The Oxford Companion to Australian Literature
Oxford University Press, 1994 - Australian literature - 833 pages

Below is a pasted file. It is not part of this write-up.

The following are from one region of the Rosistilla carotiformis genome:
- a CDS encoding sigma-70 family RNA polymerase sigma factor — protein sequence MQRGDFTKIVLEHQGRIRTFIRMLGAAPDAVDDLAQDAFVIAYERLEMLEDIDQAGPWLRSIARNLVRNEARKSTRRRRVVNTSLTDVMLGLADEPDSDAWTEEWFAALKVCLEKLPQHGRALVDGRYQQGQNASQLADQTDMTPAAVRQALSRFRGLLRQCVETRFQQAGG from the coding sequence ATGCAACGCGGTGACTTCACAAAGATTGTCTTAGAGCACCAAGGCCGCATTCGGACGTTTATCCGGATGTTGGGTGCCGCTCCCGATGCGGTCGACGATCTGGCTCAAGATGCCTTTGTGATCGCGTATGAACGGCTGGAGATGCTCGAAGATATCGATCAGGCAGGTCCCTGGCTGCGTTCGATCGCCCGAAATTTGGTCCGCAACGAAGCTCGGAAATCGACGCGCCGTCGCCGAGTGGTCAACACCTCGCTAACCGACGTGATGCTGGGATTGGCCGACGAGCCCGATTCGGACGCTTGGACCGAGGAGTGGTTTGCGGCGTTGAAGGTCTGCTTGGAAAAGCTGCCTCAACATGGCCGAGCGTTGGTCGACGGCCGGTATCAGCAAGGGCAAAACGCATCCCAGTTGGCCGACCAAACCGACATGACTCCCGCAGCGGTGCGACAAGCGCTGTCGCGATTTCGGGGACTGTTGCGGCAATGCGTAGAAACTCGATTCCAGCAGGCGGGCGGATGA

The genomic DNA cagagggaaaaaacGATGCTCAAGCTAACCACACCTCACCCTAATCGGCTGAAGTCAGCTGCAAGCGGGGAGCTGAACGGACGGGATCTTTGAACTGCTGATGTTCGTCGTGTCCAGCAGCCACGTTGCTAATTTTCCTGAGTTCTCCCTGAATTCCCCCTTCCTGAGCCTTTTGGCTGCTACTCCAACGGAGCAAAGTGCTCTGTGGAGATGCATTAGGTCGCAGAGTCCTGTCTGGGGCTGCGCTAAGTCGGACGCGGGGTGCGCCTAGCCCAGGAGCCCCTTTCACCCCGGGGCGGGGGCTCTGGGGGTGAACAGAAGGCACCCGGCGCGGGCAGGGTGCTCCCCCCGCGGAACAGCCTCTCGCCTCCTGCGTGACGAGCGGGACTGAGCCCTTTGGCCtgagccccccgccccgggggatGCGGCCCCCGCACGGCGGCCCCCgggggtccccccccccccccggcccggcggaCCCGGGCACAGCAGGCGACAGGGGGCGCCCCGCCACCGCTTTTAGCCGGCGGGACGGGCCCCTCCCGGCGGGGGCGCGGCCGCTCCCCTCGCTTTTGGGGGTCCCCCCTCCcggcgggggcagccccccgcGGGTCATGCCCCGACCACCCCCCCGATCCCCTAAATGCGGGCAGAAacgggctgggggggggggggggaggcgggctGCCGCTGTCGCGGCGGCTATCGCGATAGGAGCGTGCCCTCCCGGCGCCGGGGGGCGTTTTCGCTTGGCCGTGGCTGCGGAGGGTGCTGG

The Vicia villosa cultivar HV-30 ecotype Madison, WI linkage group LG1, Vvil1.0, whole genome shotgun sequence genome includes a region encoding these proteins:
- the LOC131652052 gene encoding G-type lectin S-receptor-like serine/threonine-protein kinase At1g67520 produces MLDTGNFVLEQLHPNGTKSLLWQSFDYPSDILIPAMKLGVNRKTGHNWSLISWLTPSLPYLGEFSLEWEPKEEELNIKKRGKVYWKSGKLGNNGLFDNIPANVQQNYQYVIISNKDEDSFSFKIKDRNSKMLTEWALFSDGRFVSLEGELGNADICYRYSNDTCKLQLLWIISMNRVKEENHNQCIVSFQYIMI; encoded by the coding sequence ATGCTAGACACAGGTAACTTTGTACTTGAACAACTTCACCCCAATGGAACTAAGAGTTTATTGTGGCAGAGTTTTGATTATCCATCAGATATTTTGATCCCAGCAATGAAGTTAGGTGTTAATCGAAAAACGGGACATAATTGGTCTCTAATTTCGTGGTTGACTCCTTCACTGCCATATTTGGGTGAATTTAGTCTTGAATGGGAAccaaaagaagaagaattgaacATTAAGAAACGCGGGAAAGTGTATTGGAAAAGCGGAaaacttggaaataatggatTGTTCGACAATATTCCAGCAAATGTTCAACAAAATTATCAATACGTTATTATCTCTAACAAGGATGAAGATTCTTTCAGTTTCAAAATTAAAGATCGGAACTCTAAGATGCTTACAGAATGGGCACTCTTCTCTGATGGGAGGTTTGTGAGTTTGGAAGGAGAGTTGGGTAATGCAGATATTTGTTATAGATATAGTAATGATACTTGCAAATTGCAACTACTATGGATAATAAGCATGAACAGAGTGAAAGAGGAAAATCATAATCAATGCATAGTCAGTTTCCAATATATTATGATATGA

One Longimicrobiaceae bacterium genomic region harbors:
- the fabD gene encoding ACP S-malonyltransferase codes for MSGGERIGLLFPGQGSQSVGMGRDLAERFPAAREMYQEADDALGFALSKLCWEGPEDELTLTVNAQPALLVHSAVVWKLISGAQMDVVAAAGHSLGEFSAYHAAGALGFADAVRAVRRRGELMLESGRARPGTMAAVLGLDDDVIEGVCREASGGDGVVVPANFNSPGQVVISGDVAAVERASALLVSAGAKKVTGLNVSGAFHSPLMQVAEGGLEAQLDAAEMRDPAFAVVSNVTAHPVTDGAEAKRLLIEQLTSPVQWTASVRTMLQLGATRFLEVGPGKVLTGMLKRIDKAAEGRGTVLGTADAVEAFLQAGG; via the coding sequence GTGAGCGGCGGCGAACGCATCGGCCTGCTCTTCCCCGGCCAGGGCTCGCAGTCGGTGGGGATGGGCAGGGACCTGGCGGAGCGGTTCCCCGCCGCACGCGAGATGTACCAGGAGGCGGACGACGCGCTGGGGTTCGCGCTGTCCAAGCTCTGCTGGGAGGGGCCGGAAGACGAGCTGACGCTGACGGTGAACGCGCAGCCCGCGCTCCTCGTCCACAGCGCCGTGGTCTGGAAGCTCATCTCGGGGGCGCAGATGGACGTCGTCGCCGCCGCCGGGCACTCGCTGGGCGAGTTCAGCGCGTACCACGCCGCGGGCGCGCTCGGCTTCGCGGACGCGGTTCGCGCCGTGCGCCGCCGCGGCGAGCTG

The Oxford Companion to Australian Literature, which now appears in a fully revised and updated second edition, provides a concise but comprehensive account of Australian writing from European settlement in 1788 to 1993. Its chief aim is to present the most important achievements of Australianliterature in the major fields of poetry, fiction and drama, but considerable attention has also been paid to non-fictional prose and to the impact on Australian literature of those historical events which served not only as catalysts but also as the subject matter of so much of it.William Wilde and Joy Hooton - building on the 1985 edition which was co-authored by the late Barry Andrews - present an even more diverse record of literary achievement. The new Companion reflects three major changes in the literary culture: the emergence of Aboriginal writing, the increase in andrecognition of multicultural writing, and the great increase in women's writing in all genres. The new edition also relects the substantial research achievements of literary historians, textual critics, bibliographers, biographers and the impact of critical reinterpretations based on such 'new'approaches as feminism and post-colonialism.Every entry has been reappraised and, where necessary, revised and expanded. During the 1980s several Australian writers won international reputations. Many of them - Malouf, Garner, Murray, Jolley, Carey and Williamson - produced some of their key works after the first edition of the Companion wascompleted, and their entries have been rewritten accordingly. In addition, a new generation of writers has been included - Brett, Halligan, Henshaw, Castro, Grenville, Masters and Hodgins, to name just a few.Reviewing the first edition, A.D. Hope acclaimed it as a 'landmark'. In the greatly expanded second edition, the authors provide a fuller and more contemporary record of the national literature.